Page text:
The Shame of Ireland
From beyond the grave
The dark, Dickensian history of Ireland’s industrial schools - euphemistically known also as reformatories - has been well exposed in print by writers like Mannix Flynn and Paddy Doyle, but no account of those centres of fear and abuse and inhumanity could match, in terms of personal tragedy, that written from beyond the grave by Peter Tyrrell and now published under the title ‘Founded in Fear: Letterfrack Industrial School, War and Exile’.
This is a book written from the memoirs of a former resident of Letterfrack which lay undiscovered for almost 50 years until a short time ago. Their author, Peter Tyrrell, committed suicide in 1967 when he set fire to himself on Hampstead Heath in London. That final act of hopelessness was prompted in no small way by the refusal by anyone to listen to the story he had to tell, and the pained memories he yearned to share. His letters to bishops and priests, brothers and politicians, Government ministers and the media had been ignored. Ireland of the early sixties had no desire to lift the lid on the unsavoury.
Tyrrell had been born into appalling poverty in the small east Galway town of Ahascragh. His father was, in his own words, lazy and irresponsible; his mother struggled to raise her ten children in a converted stable, not knowing where the next meal would come from; the children raided the neighbours’ fields for turnips or carrots or potatoes, or anything that ‘would keep them alive for one more day’.
Eventually, the children were taken into care, by which was really meant into the torture chamber which was Letterfrack Industrial School. Beatings and brutality were the order of the day. Although some of the Brothers were kind and compassionate, many were simply tyrants who beat the children for no other reason, Tyrrell said, than ‘lustful pleasure’.
The picture painted by Tyrrell of industrial schools is now better known to the world - but no less shocking for that - as a result of the enquiries and revelations of those who suffered within their walls, but there are two observations in the memoirs of Peter Tyrrell which give a more rounded view of these dread institutions, and what it was they were meant to contribute to child welfare.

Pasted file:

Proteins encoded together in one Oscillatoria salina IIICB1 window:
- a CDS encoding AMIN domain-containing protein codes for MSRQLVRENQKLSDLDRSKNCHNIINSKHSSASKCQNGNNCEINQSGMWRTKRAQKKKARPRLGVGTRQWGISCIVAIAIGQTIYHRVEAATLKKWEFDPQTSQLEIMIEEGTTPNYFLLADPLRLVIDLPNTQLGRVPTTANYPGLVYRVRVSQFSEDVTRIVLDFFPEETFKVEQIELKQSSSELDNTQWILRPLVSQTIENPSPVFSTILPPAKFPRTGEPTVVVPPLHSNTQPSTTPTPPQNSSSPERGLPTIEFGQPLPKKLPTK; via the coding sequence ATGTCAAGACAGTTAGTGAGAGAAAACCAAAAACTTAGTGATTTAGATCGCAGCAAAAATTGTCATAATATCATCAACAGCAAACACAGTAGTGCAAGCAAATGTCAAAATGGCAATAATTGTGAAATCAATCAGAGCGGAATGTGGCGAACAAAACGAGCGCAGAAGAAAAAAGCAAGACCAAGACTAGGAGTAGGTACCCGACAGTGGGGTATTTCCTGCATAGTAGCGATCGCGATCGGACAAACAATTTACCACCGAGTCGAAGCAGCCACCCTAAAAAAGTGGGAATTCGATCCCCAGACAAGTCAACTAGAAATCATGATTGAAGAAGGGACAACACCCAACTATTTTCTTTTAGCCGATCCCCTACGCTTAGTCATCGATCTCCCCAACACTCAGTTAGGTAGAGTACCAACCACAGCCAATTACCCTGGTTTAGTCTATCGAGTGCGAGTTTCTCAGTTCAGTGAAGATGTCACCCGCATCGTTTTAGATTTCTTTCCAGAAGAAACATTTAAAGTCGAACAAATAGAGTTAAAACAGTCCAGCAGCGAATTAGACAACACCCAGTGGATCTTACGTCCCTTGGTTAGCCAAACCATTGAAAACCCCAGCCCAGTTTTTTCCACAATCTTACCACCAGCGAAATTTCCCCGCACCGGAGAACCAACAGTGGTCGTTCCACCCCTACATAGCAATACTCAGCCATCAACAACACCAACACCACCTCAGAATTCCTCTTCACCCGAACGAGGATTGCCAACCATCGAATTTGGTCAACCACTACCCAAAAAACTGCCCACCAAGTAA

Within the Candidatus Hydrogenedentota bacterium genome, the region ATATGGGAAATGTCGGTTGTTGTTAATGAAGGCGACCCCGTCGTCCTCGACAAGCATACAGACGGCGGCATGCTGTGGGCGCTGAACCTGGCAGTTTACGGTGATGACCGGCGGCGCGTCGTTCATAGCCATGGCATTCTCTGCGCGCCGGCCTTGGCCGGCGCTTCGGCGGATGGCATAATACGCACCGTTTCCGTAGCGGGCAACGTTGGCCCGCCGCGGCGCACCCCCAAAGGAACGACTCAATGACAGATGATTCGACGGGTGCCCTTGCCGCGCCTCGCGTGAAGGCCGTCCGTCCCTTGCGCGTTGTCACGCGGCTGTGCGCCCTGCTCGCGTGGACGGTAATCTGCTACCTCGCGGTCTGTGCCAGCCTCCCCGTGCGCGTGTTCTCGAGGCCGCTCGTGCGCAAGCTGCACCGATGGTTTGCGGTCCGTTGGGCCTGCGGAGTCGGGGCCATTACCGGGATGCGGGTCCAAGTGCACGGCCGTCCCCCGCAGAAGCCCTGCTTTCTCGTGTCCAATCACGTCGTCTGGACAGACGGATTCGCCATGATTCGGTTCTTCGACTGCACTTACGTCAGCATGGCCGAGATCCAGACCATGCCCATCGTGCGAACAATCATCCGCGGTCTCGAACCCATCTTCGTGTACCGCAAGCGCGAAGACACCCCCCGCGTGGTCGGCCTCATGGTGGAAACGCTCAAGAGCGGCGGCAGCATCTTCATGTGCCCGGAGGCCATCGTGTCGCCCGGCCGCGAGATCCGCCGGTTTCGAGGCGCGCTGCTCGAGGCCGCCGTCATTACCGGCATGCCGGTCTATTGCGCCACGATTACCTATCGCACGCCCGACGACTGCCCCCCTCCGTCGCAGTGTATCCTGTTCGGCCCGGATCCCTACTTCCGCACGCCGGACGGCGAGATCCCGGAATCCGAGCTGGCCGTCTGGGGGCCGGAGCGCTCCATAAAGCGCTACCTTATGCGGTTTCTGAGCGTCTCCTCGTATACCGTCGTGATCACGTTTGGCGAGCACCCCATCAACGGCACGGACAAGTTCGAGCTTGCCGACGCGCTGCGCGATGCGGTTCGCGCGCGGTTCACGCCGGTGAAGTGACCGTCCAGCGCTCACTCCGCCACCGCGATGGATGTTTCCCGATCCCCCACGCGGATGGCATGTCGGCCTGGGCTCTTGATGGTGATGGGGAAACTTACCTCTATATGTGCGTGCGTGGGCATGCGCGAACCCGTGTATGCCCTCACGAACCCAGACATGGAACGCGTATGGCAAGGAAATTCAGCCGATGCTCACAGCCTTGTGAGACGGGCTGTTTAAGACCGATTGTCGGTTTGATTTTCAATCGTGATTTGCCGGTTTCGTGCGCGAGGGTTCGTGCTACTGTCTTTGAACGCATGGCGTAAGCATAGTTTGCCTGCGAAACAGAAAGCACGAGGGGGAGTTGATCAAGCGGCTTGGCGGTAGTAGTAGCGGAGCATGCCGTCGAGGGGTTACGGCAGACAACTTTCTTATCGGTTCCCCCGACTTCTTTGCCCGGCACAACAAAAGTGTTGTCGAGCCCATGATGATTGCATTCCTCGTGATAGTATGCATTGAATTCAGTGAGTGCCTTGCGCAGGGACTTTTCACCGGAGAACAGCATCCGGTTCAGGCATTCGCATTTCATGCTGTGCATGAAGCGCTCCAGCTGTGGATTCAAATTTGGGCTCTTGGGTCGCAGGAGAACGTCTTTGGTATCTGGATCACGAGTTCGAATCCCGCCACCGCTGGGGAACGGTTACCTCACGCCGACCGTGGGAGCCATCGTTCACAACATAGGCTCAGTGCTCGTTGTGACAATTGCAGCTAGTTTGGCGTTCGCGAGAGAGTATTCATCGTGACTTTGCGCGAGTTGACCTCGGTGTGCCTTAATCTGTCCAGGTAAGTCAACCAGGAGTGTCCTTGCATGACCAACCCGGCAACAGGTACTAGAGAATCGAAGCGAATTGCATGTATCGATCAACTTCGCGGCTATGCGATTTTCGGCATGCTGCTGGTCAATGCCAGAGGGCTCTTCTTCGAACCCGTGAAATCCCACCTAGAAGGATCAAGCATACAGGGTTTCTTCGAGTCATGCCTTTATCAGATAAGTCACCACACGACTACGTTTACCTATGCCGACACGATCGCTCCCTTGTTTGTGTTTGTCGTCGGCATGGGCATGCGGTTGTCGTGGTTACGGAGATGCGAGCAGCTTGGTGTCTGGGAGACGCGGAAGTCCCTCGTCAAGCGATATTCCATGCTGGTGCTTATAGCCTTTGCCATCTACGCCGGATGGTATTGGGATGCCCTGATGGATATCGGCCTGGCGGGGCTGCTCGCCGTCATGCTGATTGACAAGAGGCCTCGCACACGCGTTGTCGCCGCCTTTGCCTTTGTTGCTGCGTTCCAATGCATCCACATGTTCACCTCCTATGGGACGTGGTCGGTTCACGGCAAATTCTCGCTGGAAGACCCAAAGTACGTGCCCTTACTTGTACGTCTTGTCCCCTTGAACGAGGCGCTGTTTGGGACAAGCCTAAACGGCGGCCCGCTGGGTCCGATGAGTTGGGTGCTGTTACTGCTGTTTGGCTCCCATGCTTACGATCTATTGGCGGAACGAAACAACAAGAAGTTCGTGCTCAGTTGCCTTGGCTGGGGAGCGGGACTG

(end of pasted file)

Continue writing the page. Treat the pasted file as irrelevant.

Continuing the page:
In the first, he generously comments that he believed that the superior of the school, Brother Kelly, was unaware of the beatings and would have had them stopped had he learned of them. Tyrrell himself had never seen a Brother beat children in the presence of another Brother, leading him to comment that even among the staff there was considerable secrecy and lack of trust.
Even more sadly, Tyrrell’s second evaluation deals with the difficulty which Letterfrack boys had in integrating into normal society once they were discharged from what had been their home for all of their formative years. For industrial school boys, no doors were opened. They were treated at best as second-class citizens, at worst, as outcasts. And in a country where jobs were scarce they were at the back of the queue when it came to work or careers.
For Peter Tyrrell, that meant the emigrant ship, joining the British Army and serving time in a German POW camp. Irony of ironies, the boy who had been marginalised at home found himself isolated in England where, in spite of his army service, he fell victim to anti-Irish sentiment.
His sad life came to an end in flames on Hampstead Heath. But it was not all in vain. Thanks to Diarmaid Whelan, who discovered the unpublished manuscript two years ago, Peter Tyrrell’s writings have finally reached his audience.
‘Founded in Fear’ is a tribute to Peter Tyrrell’s life; for the people of Ireland it is a reminder of our collective guilt in ignoring what was done in the name of Christianity.
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